Iparművészeti Múzeum Budapest (IMM), HU

The Museum of Applied Arts in Budapest is housed in one of the most representative buildings in Hungary.  It was built between 1893 and 1896 according to the plans of Ödön Lechner (1845 – 1914) and Gyula Pártos (1845 – 1916). The construction as well as the inauguration of the museum played a significant role during the celebrations of the Hungarian Millennium Feast (1896). Lechner’s most important aim was to give birth to a typical Hungarian national style; and the Museum of Applied Arts was one step on the path towards realising this plan. For his architectural formal language he combined eastern and western influences. He applied colourful motifs and ornaments which he believed to be of Hungarian folk art origin. Lechner was convinced that these Hungarian folk ornaments taken from herdsmen costumes and textiles are reminiscent of the influence of Persian and Indian art forms from ancient time before the Hungarian settlement in the Carpathian basin. The source for him was the theory of ethnographer József Huszka (1854 - 1934), who detected these roots by analysing Hungarian motifs from Transylvanian villages. Lechner himself first got into contact with oriental architecture during his journeys to England.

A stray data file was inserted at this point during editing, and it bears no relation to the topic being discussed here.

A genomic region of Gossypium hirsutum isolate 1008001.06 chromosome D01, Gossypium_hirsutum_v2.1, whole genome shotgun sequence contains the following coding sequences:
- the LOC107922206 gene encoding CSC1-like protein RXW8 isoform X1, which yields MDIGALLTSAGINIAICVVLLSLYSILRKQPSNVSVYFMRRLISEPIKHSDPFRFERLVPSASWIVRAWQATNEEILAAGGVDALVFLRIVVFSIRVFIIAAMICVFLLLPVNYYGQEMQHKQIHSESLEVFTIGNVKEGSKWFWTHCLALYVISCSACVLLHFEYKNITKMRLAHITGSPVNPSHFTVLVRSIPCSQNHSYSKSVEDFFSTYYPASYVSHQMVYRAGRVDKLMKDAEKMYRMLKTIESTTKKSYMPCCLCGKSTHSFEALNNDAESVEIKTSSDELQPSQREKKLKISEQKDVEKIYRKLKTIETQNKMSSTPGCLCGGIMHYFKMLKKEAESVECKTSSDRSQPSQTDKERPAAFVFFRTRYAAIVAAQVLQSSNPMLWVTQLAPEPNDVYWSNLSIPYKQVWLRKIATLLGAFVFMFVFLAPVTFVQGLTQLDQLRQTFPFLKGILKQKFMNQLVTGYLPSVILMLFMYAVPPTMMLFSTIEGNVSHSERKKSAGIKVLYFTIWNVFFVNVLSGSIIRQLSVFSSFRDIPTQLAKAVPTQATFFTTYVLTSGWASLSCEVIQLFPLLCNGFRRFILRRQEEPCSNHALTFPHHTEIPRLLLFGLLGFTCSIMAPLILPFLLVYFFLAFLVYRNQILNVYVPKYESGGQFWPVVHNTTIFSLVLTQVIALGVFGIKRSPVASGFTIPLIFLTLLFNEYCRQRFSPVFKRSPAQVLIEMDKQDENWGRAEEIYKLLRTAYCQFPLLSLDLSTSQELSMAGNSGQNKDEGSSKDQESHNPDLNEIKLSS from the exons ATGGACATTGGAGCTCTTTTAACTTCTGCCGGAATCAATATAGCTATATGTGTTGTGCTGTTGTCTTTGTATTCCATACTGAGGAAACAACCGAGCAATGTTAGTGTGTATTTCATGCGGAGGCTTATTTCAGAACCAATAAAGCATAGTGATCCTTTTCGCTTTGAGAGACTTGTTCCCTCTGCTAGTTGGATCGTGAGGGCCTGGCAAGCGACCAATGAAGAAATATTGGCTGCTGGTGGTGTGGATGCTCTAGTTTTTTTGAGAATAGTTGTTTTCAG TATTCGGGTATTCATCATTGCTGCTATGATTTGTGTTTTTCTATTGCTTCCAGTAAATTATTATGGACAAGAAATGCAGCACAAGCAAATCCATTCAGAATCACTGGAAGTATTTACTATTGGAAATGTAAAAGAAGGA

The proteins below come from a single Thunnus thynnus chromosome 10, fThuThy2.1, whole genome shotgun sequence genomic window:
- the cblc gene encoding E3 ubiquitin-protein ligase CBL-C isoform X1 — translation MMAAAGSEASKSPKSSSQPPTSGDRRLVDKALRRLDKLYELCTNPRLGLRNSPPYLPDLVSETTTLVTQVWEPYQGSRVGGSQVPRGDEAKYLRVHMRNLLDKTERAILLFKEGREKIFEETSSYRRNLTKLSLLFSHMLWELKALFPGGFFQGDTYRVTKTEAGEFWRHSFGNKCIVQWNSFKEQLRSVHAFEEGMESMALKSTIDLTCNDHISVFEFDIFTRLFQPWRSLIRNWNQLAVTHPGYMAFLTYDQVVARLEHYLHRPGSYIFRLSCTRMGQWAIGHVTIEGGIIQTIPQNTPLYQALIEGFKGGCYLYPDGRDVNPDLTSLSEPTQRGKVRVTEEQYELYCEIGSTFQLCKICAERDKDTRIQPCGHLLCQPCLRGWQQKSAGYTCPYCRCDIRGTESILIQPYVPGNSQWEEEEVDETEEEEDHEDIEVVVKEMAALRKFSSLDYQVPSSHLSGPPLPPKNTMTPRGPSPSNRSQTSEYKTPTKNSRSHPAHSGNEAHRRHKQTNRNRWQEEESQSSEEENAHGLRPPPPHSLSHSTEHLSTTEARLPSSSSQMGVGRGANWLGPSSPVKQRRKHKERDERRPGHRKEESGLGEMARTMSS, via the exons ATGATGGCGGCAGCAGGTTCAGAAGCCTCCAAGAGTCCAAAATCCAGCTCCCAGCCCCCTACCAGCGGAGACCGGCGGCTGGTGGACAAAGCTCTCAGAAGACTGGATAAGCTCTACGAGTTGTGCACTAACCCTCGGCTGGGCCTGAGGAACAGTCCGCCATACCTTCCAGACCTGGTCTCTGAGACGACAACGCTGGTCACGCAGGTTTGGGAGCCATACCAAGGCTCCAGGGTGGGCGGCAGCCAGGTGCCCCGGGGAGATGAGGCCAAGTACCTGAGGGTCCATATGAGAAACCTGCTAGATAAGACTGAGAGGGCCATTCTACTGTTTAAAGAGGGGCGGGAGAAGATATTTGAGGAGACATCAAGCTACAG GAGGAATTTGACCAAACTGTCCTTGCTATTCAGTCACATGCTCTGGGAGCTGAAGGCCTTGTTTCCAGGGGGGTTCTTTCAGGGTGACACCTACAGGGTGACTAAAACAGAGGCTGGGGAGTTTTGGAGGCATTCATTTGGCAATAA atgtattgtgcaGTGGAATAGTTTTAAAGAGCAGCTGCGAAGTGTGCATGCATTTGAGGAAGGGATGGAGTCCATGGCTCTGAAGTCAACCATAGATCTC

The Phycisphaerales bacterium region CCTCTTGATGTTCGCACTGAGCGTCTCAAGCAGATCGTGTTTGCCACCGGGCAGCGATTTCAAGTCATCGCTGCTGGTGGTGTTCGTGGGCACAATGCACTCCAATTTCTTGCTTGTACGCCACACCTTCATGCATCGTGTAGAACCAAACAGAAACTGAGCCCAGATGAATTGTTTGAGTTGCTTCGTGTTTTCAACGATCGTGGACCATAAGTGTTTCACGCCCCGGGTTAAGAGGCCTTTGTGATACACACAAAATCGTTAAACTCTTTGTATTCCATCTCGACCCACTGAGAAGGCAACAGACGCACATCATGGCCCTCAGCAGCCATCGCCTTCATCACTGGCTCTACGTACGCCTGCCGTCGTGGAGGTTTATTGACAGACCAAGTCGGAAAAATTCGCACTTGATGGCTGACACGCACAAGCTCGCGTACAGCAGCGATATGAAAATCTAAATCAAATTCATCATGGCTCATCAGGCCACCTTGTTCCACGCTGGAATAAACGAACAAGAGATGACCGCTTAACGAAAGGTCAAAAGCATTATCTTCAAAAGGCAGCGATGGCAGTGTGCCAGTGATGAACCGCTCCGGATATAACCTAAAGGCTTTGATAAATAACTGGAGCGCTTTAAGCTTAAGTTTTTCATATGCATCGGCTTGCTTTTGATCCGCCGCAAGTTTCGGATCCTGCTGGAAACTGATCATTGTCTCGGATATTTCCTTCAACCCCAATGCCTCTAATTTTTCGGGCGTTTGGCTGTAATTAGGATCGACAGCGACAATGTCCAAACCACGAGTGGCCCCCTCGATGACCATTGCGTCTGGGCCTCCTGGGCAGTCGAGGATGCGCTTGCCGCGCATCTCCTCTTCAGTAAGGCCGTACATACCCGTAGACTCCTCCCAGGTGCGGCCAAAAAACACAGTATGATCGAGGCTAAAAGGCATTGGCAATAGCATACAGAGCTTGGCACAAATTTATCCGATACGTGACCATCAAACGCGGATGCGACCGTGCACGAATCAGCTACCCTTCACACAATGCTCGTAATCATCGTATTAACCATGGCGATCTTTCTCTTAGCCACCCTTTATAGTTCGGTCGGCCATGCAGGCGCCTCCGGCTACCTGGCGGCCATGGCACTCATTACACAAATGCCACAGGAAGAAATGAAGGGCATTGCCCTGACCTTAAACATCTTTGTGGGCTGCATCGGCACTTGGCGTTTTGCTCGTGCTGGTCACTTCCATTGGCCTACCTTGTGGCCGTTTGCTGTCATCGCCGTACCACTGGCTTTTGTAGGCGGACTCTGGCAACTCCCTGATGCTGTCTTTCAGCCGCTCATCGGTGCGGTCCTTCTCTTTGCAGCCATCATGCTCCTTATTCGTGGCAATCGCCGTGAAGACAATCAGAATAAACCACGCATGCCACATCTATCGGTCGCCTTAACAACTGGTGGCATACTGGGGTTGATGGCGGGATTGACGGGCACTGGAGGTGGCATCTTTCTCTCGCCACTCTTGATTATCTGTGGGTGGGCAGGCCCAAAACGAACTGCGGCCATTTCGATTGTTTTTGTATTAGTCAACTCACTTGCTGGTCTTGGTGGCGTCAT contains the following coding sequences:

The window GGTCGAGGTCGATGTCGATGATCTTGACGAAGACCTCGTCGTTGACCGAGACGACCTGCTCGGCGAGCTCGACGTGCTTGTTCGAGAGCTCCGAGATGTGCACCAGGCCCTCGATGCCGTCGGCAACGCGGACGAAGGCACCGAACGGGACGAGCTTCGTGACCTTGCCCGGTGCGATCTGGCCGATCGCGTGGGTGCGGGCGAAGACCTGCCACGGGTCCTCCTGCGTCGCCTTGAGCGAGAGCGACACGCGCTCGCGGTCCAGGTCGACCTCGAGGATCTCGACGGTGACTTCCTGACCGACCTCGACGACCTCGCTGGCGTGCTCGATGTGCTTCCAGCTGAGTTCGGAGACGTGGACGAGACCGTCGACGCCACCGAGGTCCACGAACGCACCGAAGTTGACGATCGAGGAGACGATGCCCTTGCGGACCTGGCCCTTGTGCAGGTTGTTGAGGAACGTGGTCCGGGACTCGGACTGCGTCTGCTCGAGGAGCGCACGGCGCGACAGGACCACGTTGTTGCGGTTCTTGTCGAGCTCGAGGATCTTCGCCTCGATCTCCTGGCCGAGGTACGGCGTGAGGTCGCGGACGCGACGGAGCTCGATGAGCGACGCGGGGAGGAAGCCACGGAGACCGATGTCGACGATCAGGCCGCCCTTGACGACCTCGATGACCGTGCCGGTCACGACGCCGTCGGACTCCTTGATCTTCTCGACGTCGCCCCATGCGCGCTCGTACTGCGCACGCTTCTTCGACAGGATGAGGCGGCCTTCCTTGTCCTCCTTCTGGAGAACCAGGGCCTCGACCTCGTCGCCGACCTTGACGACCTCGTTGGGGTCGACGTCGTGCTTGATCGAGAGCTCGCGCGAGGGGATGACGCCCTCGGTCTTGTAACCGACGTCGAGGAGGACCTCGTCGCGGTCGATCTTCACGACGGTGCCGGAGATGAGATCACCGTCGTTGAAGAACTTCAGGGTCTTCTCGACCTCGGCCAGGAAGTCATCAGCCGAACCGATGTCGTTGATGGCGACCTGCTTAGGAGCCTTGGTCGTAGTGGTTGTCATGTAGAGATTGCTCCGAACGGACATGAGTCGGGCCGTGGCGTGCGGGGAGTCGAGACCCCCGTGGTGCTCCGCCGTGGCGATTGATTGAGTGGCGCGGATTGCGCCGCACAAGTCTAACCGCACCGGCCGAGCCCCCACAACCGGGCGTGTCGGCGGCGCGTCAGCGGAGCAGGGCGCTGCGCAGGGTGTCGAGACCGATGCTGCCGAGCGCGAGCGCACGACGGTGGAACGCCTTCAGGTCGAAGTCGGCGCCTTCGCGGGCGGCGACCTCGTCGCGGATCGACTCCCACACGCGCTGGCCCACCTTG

The façade and the roof of the Iparművészeti Múzeum are richly decorated with special ceramic tiles produced by the famous Zsolnay Factory in Pécs.
Another important characteristic of the Museum of Applied Arts is the open steel construction of the exhibition hall, which gives the impression of airiness due to its cut-outs in the forms of Hungarian folk ornaments. Lechner picked up this steel construction method during his studies in Western Europe.
The Hungarian Museum of Applied Arts was founded already in 1872 and thus can be numbered among the world´s oldest applied arts museums. Set out to promote the development of the Hungarian industry as well as the formation of a public taste, the museum features alongside a rich library, an applied arts school and spacious exhibition rooms.
Temporary exhibitions range from medieval furniture and costumes to contemporary design objects. A special focus though is set on the display of the museum’s rich Art Nouveau collection.

Role in the Partage Plus project: The Iparművészeti Múzeum will contribute spatial images of about 1000 Art Nouveau objects to the project. Additionally, photographic images of Hungarian Art Nouveau buildings and graphic works will be delivered to Europeana. The IMM is also responsible for dissemination of the project's activities and results (Work Package 4).